Having rules in a Homeowners Association is one thing, but you can find that you are up against HomeOwners law problems if you breach regulations in some instances. There have been media reports of some residents being taken to court because they breached the contractual agreements that they were obliged to sign when they moved into the neighborhood, contracts which are bound by homeowner law.
These contractual agreements are known by realtors as CC&Rs, or Covenants, Conditions and Restrictions. Collectively, they explain to new homeowners and current homeowners the laws and regulations of the neighborhood. There has been controversy that because of the sheer length of some of these documents (a 50-page contract, anyone?), many new homeowners to an area don’t fully appreciate all of the implications that being a part of a HOA brings.
All of this said, Home owners Association Law cannot be changed significantly at the slightest whim of the directors, with a majority vote of 66% being required for modifications to the CC&R of the area. This can protect you against any changes that may affect the life you lead in a neighborhood significantly.
Even though this can be the case for some HOAs, the circumstances that surround your local association can vary heavily dependent on your location. For example, the homeowner law which give associations in California and Florida significant powers are practically non-existent in other states like Massachusetts.
The homeowners laws that allow the Home owners Association to have power can be seen to be similar to that of the powers a local government has. With some associations having the ability to fine people and to take them to court if they are in serious breach of a regulation, the influence that a HOA has shouldn’t be taken lightly.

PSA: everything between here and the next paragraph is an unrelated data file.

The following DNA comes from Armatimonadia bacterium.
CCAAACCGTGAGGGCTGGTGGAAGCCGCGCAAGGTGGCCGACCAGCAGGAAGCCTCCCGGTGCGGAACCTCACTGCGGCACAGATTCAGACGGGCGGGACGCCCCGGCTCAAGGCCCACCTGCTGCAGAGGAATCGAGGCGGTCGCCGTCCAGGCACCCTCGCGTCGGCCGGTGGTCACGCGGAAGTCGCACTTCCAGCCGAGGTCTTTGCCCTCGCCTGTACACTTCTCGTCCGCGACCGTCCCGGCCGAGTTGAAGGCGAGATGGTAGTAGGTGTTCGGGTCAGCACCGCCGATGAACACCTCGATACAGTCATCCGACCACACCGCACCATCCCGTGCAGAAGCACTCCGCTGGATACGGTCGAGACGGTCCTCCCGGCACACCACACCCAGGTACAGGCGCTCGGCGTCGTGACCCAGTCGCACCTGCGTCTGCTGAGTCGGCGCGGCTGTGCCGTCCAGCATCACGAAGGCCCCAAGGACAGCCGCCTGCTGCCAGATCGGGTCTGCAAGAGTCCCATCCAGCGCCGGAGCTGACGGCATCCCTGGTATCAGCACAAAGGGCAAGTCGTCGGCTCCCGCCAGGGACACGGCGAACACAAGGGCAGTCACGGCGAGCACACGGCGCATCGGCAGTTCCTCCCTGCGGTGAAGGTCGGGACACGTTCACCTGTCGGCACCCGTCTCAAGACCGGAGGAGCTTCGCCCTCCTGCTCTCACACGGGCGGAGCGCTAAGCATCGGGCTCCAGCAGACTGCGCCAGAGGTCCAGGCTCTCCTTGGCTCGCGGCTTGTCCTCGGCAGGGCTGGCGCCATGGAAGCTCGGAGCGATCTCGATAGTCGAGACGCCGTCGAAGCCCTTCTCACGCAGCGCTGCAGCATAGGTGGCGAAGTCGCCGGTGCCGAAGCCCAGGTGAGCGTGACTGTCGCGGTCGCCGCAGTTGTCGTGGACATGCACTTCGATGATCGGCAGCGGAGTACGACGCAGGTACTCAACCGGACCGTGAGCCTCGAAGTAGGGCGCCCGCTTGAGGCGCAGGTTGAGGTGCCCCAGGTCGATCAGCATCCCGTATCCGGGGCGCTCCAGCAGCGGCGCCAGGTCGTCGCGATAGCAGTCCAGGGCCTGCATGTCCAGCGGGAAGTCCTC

Unfortunately, there have been some homeowners who have been treated unfairly because of the misconduct of the HOA that they are represented by. For instance, a regulation that was enforced for a long time was a ban on the installation of satellite dishes – a regulation which many believed was undemocratic and limited a resident’s freedom. In effect, you can take your Homeowners Association in an attempt to overturn any fines that are levied to you or any new regulations which you believe are unreasonable. However, if new regulations were passed by a majority, you could find that you may have a limited amount of influence.
Reading this article, it can be almost too easy to conclude that Homeowners Associations are trouble and only intend to infringe the rights of the homeowner. This isn’t always true, with many HOAs having a long list of benefits for residents like you.
One benefit is the fact that your HOA could fund leisure facilities that are exclusive to your community, like swimming pools, tennis courts and other recreational centers. It can be hard to afford access to such privileges independently, so the establishment of dedicated facilities for your use can help.
Further, some residents find that their HOA has been supportive of them in times of trouble and that the existence of such associations brings communities together in a time of distance. Whichever way you perceive Homeowners Associations and the laws they bring, for many of us, they are a way of life. If you are having problems with homeowner law however, you are best to deal with these issues as soon as possible rather then letting them advance to an uncontrollable stage.